The IDF is looking to "make a match" with a new generation of young haredi men, challenging stereotypes within the haredi community where some see haredi soldiers as "less desirable" matches.
In a new video campaign, the Israeli army highlights the advantages of military service for grooms-to-be and takes aim at the stigmas some in the haredi community have attached to enlistment.
The video takes a light hearted look at the “shidduch” industry, where matchmakers help young men and women find their future spouses. In it, a father is seen approaching a matchmaker, looking to find a husband for his daughter.
As the matchmaker opens up his shop he reveals young grooms stored like merchandise, complete with price tags and ranked by religiosity and career. Three young men are presented to the father of the bride, all with backgrounds typical for the haredi world (full-time Torah study followed eventually by low-paid menial jobs, due to lack of qualifications), only to be rejected.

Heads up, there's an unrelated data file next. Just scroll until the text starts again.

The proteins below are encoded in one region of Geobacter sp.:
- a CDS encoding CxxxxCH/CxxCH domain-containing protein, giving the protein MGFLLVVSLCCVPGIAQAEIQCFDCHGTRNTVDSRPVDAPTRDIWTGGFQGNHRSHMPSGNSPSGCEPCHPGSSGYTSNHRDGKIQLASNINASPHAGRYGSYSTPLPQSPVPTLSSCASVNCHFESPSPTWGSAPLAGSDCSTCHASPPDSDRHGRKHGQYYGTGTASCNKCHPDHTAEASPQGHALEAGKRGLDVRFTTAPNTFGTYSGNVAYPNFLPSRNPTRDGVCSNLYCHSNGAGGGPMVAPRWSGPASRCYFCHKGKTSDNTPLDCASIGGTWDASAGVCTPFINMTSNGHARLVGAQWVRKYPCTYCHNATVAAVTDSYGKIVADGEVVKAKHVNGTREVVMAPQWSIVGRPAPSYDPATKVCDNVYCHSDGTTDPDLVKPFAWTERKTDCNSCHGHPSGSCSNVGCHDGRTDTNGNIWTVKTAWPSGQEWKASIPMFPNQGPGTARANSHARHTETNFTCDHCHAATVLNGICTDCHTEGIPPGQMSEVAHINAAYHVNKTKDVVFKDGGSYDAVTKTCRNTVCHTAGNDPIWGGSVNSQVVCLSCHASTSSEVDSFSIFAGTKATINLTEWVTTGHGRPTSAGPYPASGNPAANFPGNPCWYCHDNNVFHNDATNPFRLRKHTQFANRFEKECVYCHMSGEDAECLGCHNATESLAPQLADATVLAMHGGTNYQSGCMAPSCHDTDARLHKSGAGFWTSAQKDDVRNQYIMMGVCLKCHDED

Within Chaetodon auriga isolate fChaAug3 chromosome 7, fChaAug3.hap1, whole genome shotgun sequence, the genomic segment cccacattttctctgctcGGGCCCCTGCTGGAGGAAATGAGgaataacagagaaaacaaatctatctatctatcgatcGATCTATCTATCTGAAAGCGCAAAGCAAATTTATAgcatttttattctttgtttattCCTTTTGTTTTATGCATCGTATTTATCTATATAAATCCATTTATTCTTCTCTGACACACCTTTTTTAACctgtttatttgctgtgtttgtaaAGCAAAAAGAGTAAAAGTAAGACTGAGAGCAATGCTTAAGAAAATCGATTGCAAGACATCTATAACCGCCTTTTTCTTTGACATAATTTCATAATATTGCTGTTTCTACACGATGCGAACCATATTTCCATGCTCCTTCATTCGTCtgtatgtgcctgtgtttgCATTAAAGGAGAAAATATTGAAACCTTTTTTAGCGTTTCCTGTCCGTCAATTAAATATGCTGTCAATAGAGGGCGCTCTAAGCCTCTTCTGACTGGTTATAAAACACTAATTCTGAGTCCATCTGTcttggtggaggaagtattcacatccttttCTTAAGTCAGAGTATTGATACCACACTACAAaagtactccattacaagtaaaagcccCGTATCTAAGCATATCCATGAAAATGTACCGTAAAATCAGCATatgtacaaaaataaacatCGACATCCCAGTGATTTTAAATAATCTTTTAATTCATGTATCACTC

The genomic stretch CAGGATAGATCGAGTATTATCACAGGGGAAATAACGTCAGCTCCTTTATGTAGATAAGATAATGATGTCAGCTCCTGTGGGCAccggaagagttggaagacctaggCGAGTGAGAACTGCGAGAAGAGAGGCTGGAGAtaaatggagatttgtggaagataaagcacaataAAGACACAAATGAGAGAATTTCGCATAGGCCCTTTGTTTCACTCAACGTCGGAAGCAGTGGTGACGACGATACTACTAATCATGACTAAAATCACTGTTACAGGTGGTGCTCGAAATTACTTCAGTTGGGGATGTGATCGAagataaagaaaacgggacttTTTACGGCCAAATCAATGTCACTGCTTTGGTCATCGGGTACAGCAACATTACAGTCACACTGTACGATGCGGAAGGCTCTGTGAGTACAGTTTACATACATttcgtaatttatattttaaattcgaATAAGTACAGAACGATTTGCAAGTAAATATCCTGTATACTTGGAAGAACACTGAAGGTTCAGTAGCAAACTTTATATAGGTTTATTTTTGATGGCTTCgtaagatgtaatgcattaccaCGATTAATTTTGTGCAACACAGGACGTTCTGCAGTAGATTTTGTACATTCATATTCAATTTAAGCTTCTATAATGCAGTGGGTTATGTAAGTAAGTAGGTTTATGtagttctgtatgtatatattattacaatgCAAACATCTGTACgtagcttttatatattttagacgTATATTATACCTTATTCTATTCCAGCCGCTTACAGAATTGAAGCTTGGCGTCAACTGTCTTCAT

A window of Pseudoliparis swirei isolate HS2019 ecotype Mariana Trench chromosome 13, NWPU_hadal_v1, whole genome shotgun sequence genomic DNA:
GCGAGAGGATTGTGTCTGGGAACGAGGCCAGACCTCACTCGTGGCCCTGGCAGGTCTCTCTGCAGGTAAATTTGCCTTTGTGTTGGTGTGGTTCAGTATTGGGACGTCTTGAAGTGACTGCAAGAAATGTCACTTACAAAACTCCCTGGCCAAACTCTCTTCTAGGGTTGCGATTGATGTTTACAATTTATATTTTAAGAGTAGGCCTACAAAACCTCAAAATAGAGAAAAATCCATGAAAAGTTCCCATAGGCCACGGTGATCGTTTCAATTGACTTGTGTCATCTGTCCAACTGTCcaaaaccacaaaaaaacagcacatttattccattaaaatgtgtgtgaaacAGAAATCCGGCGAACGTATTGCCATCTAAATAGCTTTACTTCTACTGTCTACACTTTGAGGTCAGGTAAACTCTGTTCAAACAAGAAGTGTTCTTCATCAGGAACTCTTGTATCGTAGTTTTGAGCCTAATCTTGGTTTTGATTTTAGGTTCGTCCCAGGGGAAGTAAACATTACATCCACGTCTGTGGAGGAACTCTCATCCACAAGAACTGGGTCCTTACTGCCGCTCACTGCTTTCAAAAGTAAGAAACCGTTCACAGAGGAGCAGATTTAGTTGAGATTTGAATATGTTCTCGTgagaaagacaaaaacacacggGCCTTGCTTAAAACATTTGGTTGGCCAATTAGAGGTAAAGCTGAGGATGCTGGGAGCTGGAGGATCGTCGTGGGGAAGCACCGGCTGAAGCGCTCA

The fourth, however, is marketed as a top-of-the-line model. Strictly religious, disciplined, and with good job prospects he can use to support a family, his army service makes him stand out from his peers.
Israel's haredi population has long enjoyed broad exemptions from army service offered to full-time yeshiva students.
But as the government has begun actively encouraging large-scale enlistment among haredim, some in the community have worked to stigmatize religious soldiers and discourage army service.
Even before the controversial draft law limiting exemptions was passed in May, 2014, some radical elements within the haredi community have targeted religious soldiers, labeling them “Hardakim” – a Hebrew play on words merging the terms for “haredi” and “insect”.